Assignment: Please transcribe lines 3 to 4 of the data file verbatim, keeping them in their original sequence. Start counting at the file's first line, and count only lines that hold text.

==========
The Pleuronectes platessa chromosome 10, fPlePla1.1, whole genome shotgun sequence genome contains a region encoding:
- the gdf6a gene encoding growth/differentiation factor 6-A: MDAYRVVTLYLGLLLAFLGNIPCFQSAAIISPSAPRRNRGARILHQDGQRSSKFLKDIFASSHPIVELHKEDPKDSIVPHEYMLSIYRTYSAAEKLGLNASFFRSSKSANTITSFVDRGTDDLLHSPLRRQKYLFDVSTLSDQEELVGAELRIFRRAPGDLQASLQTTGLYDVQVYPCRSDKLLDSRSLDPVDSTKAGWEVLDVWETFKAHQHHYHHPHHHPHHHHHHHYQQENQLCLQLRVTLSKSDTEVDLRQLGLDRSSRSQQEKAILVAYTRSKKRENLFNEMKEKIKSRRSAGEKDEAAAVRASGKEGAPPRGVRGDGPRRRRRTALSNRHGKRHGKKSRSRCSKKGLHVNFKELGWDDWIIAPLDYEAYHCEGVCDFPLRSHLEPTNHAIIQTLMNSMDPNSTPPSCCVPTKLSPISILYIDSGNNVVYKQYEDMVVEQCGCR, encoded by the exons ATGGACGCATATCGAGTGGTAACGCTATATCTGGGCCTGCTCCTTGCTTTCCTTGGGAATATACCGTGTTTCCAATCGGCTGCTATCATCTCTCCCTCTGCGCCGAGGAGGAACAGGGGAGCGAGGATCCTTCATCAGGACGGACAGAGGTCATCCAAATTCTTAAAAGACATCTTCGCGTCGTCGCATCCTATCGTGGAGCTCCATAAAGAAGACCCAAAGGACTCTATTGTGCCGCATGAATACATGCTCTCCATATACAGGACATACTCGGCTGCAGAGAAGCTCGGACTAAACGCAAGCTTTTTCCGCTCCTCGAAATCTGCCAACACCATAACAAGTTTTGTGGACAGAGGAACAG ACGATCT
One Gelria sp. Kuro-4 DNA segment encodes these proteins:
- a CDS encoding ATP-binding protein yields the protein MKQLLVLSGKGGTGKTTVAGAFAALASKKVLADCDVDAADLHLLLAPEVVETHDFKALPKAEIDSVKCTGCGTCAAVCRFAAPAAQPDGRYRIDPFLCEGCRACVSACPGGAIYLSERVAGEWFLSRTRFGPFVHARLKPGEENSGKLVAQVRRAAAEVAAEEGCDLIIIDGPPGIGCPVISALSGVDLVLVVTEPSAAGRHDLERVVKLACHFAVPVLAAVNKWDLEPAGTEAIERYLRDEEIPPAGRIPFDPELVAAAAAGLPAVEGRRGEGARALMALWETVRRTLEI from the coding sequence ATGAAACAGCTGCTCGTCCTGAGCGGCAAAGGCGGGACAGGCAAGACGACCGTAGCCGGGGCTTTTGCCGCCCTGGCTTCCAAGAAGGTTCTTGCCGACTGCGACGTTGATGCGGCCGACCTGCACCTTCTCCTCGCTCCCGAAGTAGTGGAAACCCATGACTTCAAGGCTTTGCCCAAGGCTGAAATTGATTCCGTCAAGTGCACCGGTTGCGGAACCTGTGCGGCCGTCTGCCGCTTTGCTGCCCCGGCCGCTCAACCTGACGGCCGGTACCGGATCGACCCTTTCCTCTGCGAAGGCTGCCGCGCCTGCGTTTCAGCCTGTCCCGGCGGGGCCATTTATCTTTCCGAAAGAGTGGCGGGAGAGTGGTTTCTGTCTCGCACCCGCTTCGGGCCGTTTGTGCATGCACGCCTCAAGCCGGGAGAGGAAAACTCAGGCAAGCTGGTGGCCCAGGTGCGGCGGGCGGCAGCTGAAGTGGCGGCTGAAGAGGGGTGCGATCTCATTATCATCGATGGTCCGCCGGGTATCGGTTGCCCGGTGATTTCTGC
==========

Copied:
One Gelria sp. Kuro-4 DNA segment encodes these proteins:
- a CDS encoding ATP-binding protein yields the protein MKQLLVLSGKGGTGKTTVAGAFAALASKKVLADCDVDAADLHLLLAPEVVETHDFKALPKAEIDSVKCTGCGTCAAVCRFAAPAAQPDGRYRIDPFLCEGCRACVSACPGGAIYLSERVAGEWFLSRTRFGPFVHARLKPGEENSGKLVAQVRRAAAEVAAEEGCDLIIIDGPPGIGCPVISALSGVDLVLVVTEPSAAGRHDLERVVKLACHFAVPVLAAVNKWDLEPAGTEAIERYLRDEEIPPAGRIPFDPELVAAAAAGLPAVEGRRGEGARALMALWETVRRTLEI from the coding sequence ATGAAACAGCTGCTCGTCCTGAGCGGCAAAGGCGGGACAGGCAAGACGACCGTAGCCGGGGCTTTTGCCGCCCTGGCTTCCAAGAAGGTTCTTGCCGACTGCGACGTTGATGCGGCCGACCTGCACCTTCTCCTCGCTCCCGAAGTAGTGGAAACCCATGACTTCAAGGCTTTGCCCAAGGCTGAAATTGATTCCGTCAAGTGCACCGGTTGCGGAACCTGTGCGGCCGTCTGCCGCTTTGCTGCCCCGGCCGCTCAACCTGACGGCCGGTACCGGATCGACCCTTTCCTCTGCGAAGGCTGCCGCGCCTGCGTTTCAGCCTGTCCCGGCGGGGCCATTTATCTTTCCGAAAGAGTGGCGGGAGAGTGGTTTCTGTCTCGCACCCGCTTCGGGCCGTTTGTGCATGCACGCCTCAAGCCGGGAGAGGAAAACTCAGGCAAGCTGGTGGCCCAGGTGCGGCGGGCGGCAGCTGAAGTGGCGGCTGAAGAGGGGTGCGATCTCATTATCATCGATGGTCCGCCGGGTATCGGTTGCCCGGTGATTTCTGC